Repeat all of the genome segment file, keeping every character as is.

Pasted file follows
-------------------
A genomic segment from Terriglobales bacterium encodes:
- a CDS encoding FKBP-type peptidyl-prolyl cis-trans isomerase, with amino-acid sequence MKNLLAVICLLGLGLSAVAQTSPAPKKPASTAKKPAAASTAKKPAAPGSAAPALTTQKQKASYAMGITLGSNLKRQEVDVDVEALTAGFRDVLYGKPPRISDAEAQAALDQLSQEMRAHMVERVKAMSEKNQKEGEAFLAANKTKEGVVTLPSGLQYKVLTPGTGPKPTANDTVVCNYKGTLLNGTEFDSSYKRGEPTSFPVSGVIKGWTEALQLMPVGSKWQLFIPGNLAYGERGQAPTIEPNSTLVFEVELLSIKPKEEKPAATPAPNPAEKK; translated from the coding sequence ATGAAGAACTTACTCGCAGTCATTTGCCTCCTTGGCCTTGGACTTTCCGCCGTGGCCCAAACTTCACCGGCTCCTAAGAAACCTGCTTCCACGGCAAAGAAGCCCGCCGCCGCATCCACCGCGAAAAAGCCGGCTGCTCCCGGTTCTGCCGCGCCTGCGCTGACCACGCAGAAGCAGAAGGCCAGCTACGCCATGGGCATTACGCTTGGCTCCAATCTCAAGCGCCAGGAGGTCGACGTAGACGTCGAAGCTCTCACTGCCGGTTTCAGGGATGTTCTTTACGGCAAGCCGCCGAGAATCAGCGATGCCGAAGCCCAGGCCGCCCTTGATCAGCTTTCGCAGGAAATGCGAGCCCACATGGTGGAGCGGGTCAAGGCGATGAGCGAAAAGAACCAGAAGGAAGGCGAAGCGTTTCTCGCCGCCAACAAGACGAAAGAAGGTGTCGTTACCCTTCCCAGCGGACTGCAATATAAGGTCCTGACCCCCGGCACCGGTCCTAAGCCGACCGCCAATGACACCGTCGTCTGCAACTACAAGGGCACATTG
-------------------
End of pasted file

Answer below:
A genomic segment from Terriglobales bacterium encodes:
- a CDS encoding FKBP-type peptidyl-prolyl cis-trans isomerase, with amino-acid sequence MKNLLAVICLLGLGLSAVAQTSPAPKKPASTAKKPAAASTAKKPAAPGSAAPALTTQKQKASYAMGITLGSNLKRQEVDVDVEALTAGFRDVLYGKPPRISDAEAQAALDQLSQEMRAHMVERVKAMSEKNQKEGEAFLAANKTKEGVVTLPSGLQYKVLTPGTGPKPTANDTVVCNYKGTLLNGTEFDSSYKRGEPTSFPVSGVIKGWTEALQLMPVGSKWQLFIPGNLAYGERGQAPTIEPNSTLVFEVELLSIKPKEEKPAATPAPNPAEKK; translated from the coding sequence ATGAAGAACTTACTCGCAGTCATTTGCCTCCTTGGCCTTGGACTTTCCGCCGTGGCCCAAACTTCACCGGCTCCTAAGAAACCTGCTTCCACGGCAAAGAAGCCCGCCGCCGCATCCACCGCGAAAAAGCCGGCTGCTCCCGGTTCTGCCGCGCCTGCGCTGACCACGCAGAAGCAGAAGGCCAGCTACGCCATGGGCATTACGCTTGGCTCCAATCTCAAGCGCCAGGAGGTCGACGTAGACGTCGAAGCTCTCACTGCCGGTTTCAGGGATGTTCTTTACGGCAAGCCGCCGAGAATCAGCGATGCCGAAGCCCAGGCCGCCCTTGATCAGCTTTCGCAGGAAATGCGAGCCCACATGGTGGAGCGGGTCAAGGCGATGAGCGAAAAGAACCAGAAGGAAGGCGAAGCGTTTCTCGCCGCCAACAAGACGAAAGAAGGTGTCGTTACCCTTCCCAGCGGACTGCAATATAAGGTCCTGACCCCCGGCACCGGTCCTAAGCCGACCGCCAATGACACCGTCGTCTGCAACTACAAGGGCACATTG